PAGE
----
A Comparison of Iago and Lucifer

2324 Words10 Pages
Wicked, dishonorable, corrupt, villainous, malicious, and vicious all have one thing in common: they define evil. A person or a group of people that display these qualities are often to be defined as evil beings or creatures. Two people that have many of these characteristics developed within them are Iago from Shakespeare’s Othello and Lucifer from the Bible. Both Iago and Lucifer are developed with many “evil” qualities woven intricately into their character development. The representation of each “evil” characteristic gives them something they have in common allowing the description and portrayal of both Iago and Lucifer in literature show the audience they share common “evil” characteristics and that they lead to chaos and downfall.

In Shakespeare’s Othello, Iago is the antagonist and villain who causes all the trouble and disorder. Othello is the protagonist, and is the main person Iago’s destruction and revenge is aimed towards. Othello is naïve and gives everybody his trust even though he may not know them or they haven’t earned his trust yet. He often refers to Iago has “Honest” Iago, which is a direct showing of irony because Iago is not honest at all (Shakespeare, I, iii. 289). Iago is so angry that Othello didn’t give him the promotion that was given to Cassio that he plans to seek revenge against Othello. He seeks his revenge against Othello by manipulating and lying to all of the people around him including his closest friend Roderigo, Cassio, Othello’s wife Desdemona and even his own wife Emilia. In the end, Iago’s lies and manipulation led to the deaths of Roderigo, Emilia, Othello and Desdemona. This isn’t the first time many of these individual characteristics have shown up in one of Shakespeare’s plays.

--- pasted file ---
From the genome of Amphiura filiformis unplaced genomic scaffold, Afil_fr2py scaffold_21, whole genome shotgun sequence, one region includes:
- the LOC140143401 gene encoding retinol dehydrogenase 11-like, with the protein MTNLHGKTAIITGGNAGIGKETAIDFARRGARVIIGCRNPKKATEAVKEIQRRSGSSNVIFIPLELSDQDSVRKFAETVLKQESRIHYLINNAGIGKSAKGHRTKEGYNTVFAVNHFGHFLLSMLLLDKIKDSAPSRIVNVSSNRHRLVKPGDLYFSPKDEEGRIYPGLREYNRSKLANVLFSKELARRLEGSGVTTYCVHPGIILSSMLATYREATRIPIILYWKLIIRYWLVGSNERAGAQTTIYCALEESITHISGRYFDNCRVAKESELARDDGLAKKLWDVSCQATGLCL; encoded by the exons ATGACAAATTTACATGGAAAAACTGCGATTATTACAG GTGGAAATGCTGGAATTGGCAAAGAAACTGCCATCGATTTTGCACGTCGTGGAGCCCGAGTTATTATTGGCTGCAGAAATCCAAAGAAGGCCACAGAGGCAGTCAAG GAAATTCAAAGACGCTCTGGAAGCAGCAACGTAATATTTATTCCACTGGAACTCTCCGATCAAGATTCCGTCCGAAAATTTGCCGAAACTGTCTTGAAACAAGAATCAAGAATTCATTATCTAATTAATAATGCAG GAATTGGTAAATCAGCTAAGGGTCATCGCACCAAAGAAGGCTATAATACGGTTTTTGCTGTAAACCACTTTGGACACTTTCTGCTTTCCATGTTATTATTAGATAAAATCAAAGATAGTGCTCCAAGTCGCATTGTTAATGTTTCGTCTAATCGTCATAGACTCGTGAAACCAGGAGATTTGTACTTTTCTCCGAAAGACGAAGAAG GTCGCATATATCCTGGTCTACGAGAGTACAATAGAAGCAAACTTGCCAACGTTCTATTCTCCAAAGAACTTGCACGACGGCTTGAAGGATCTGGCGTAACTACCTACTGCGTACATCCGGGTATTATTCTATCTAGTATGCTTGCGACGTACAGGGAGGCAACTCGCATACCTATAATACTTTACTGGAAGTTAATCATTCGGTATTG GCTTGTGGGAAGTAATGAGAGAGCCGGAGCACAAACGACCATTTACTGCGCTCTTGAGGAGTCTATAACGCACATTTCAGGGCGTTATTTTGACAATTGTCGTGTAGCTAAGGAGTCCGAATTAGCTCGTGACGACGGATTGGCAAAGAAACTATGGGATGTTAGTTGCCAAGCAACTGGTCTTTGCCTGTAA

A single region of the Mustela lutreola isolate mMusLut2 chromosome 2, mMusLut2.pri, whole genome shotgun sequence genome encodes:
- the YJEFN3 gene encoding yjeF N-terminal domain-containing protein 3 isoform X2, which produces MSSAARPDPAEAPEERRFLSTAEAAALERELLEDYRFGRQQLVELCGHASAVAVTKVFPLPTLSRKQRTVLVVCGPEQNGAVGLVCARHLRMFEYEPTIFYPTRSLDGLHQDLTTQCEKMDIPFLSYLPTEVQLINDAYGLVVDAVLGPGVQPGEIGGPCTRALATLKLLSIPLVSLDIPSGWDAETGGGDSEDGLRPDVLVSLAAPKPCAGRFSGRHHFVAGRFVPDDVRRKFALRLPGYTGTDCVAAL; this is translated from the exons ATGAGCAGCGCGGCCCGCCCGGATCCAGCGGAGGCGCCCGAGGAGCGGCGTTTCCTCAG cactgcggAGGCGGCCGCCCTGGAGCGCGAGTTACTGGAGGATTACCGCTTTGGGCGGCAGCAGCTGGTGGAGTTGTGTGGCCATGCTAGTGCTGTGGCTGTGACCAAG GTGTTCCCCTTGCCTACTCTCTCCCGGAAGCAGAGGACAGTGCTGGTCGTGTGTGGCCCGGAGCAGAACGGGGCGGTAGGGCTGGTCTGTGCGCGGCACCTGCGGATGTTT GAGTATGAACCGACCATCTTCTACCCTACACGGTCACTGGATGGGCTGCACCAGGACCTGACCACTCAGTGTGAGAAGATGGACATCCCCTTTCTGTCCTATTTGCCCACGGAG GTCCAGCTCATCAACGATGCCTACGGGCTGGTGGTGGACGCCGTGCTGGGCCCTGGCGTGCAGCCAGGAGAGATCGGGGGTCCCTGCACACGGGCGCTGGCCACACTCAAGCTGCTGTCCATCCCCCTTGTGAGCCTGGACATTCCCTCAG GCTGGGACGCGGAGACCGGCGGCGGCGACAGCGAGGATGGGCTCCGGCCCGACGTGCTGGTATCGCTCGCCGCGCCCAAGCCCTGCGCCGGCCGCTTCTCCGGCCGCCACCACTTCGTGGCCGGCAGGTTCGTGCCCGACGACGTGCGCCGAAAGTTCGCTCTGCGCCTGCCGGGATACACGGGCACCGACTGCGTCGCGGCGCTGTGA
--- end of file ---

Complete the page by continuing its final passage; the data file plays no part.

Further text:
Many ...

... middle of paper ...

...he end, the truth will always find the light and the good will always out do the bad.

Works Cited

Buck, David. “The Characteristics of Satan.” Study of God. 7 May 2010.

Studygodorg.blogspot.com. 14 March 2014.

Downing, Elizabeth. “Top 10 Greatest Shakespeare Villians.” TopTenz. 7 Sept. 2008.

Fitzpatrick, Becca. Finale. New York: Simon & Schuster for Young Readers, 2009. Print.

Kate, Lauren. Passion: A Fallen Novel. New York: Delacorte, 2012. Print.

Kate, Lauren. Rapture: A Fallen Novel. New York: Delacorte, 2012. Print.

New Revised Standard Version. New York: American Bible Society, 1989. Print.

Russell, Eddie. “Angels and the Hierarchy of the Heaven Lies.” Flameministers.org. N.p., n.d.

Web. 19 Feb. 2014.

Shakespeare, William. The Tragedy of Othello, the Moor of Venice. Ed. Alvin Kernan. New

York: New American Library, 1998. Print.

More about A Comparison of Iago and Lucifer

Open Document